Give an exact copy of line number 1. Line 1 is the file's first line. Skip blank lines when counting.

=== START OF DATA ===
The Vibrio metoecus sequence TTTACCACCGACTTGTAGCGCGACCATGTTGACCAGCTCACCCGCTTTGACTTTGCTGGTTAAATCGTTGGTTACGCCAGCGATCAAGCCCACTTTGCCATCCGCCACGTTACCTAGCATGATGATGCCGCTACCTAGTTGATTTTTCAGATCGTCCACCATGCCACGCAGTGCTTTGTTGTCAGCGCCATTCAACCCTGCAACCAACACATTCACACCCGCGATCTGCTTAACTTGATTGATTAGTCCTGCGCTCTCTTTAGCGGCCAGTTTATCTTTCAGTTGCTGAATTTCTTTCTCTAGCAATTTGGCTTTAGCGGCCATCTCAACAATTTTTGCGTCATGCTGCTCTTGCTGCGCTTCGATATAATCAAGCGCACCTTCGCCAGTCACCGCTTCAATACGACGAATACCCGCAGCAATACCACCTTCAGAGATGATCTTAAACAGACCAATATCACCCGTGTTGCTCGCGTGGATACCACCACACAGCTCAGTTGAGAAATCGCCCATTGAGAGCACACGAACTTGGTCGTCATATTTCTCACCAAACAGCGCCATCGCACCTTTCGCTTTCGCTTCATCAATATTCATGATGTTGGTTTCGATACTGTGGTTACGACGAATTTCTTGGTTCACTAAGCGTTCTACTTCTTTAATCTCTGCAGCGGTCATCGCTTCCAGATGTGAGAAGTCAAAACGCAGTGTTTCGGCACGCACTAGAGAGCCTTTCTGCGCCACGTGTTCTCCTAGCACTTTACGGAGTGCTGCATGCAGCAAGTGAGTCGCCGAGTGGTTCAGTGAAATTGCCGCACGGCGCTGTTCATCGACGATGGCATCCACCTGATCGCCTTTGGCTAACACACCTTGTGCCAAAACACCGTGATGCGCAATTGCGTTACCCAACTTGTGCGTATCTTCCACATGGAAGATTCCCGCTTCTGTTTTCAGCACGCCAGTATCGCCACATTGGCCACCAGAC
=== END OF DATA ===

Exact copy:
The Vibrio metoecus sequence TTTACCACCGACTTGTAGCGCGACCATGTTGACCAGCTCACCCGCTTTGACTTTGCTGGTTAAATCGTTGGTTACGCCAGCGATCAAGCCCACTTTGCCATCCGCCACGTTACCTAGCATGATGATGCCGCTACCTAGTTGATTTTTCAGATCGTCCACCATGCCACGCAGTGCTTTGTTGTCAGCGCCATTCAACCCTGCAACCAACACATTCACACCCGCGATCTGCTTAACTTGATTGATTAGTCCTGCGCTCTCTTTAGCGGCCAGTTTATCTTTCAGTTGCTGAATTTCTTTCTCTAGCAATTTGGCTTTAGCGGCCATCTCAACAATTTTTGCGTCATGCTGCTCTTGCTGCGCTTCGATATAATCAAGCGCACCTTCGCCAGTCACCGCTTCAATACGACGAATACCCGCAGCAATACCACCTTCAGAGATGATCTTAAACAGACCAATATCACCCGTGTTGCTCGCGTGGATACCACCACACAGCTCAGTTGAGAAATCGCCCATTGAGAGCACACGAACTTGGTCGTCATATTTCTCACCAAACAGCGCCATCGCACCTTTCGCTTTCGCTTCATCAATATTCATGATGTTGGTTTCGATACTGTGGTTACGACGAATTTCTTGGTTCACTAAGCGTTCTACTTCTTTAATCTCTGCAGCGGTCATCGCTTCCAGATGTGAGAAGTCAAAACGCAGTGTTTCGGCACGCACTAGAGAGCCTTTCTGCGCCACGTGTTCTCCTAGCACTTTACGGAGTGCTGCATGCAGCAAGTGAGTCGCCGAGTGGTTCAGTGAAATTGCCGCACGGCGCTGTTCATCGACGATGGCATCCACCTGATCGCCTTTGGCTAACACACCTTGTGCCAAAACACCGTGATGCGCAATTGCGTTACCCAACTTGTGCGTATCTTCCACATGGAAGATTCCCGCTTCTGTTTTCAGCACGCCAGTATCGCCACATTGGCCACCAGAC